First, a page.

Success in the world, whether it is at work in a professional environment or personally, depends on our behaviors, especially those that affect the feelings of other people. Unfortunately, many people cannot see, or refuse to admit that their behavior contributes to relational problems that they have. I am sure that you have worked with individuals like this. What they lack is the competency knows as emotional intelligence. Conversely, those individuals that get along well in relationships have a high degree of emotional intelligence. How emotionally competent are you?
There is science that supports the concept of emotional intelligence which begins with the study of the anatomy of the human brain. Daniel Goleman in his book Primal Leadership describes the root of all behaviors as physiologic responses to human emotions evoked through interactions with others. The limbic system in the brain is an open loop system which receives transmissions secondary to personal interaction or thought processes that can alter hormone levels, affect cardiovascular function, disrupt sleep rhythm and reduce the response of the immune system. In other words, human emotions are the most powerful motivator of our behavior, personal feelings and bodily functions.
Remember a time when you were angry or humiliated or frightened and how did that make you feel? Just as powerful as the effects of others on your emotions, are the effects of your behaviors on the emotions of others. Those individuals who evoke positive emotions in others are emotionally intelligent. Daniel Goleman describes two important components of the emotionally intelligent individual. The first is that of self-awareness translated as the ability to read your own emotions, know your strengths and opportunities and emit a self-confidence, and positive self-image. After the understanding of self, the second component is that of effective self-management. This includes social awareness of behaviors and the ability to positively manage relationships. The reality is that all of us throughout our lives is going to find ourselves in uncomfortable situations. It is how we understand our own personal behaviors and how we relate to others that will make management of difficult situations effective.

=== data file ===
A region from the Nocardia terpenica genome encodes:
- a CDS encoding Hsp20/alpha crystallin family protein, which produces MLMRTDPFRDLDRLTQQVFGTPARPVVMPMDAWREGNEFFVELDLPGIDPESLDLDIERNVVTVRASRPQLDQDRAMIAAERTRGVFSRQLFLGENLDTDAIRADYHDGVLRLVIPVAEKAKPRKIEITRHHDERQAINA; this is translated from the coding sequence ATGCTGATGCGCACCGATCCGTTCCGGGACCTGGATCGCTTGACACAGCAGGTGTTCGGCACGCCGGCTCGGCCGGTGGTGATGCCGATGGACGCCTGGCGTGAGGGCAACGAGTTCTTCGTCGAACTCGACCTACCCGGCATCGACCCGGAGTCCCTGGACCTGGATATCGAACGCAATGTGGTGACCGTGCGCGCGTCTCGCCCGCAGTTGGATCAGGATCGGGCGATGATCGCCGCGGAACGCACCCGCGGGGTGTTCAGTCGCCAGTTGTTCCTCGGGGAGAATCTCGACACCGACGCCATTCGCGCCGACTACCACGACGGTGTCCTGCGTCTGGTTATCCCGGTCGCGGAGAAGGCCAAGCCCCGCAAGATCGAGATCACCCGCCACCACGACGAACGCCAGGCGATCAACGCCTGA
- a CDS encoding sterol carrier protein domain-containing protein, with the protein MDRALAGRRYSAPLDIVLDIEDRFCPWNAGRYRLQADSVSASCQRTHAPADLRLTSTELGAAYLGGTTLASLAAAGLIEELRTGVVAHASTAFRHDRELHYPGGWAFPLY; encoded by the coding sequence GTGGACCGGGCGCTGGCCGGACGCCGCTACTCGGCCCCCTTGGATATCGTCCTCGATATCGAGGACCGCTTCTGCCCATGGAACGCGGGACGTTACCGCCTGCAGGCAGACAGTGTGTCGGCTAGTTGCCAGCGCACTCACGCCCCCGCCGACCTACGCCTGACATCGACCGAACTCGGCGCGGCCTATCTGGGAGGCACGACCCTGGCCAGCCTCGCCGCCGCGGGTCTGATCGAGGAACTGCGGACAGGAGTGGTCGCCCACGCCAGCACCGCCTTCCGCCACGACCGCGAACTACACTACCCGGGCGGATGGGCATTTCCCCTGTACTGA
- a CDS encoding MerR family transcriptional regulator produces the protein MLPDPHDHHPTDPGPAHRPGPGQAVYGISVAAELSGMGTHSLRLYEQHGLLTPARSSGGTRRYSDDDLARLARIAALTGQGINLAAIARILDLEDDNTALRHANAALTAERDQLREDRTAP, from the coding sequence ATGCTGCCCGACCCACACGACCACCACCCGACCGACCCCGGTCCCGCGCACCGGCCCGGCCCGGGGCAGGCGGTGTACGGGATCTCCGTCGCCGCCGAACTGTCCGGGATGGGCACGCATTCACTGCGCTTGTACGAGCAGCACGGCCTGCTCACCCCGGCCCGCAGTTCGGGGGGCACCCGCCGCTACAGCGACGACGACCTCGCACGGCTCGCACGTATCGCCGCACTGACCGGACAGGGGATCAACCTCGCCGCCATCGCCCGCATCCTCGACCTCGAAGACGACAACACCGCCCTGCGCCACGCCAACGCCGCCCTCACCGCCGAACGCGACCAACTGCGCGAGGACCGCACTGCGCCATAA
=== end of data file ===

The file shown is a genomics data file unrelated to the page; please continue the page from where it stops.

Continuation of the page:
So what do emotionally intelligent people do?
In every situation there are three sides to every story: your side, the other person’s side and what really happened. We all see things the way we want to see them and everyone’s personal perception in their own mind is correct. The emotionally intelligent person realizes that they are looking through their own set of lenses and that they may have something to do with the situation.
The first step to becoming emotionally intelligent is first of all to understand the concepts as well as make a conscious decision to begin the process to improve this competency. Life is all about growth and self-exploration. At times it is painful but it is the road to improving ourselves and becoming good people.
About the Author: Dr. Val Gokenbach has a true passion for leadership and has been in administrative healthcare positions for over thirty years. As a professional dancer and fitness instructor for over 40 years, Val has led a dual life as a fitness presenter, consultant and dance instructor. She has been featured as a health consultant and guest host on multiple TV shows and QVC. As an international speaker and author, her goal is to share her life's philosophy with all nurses and help them realize their value to the world.
Click here to read more about Dr. Val Gokenbach.
Nurses, if you enjoy writing on nursing career, education or lifestyle related issues and are interested in becoming a NurseTogether.com contributor, please click here.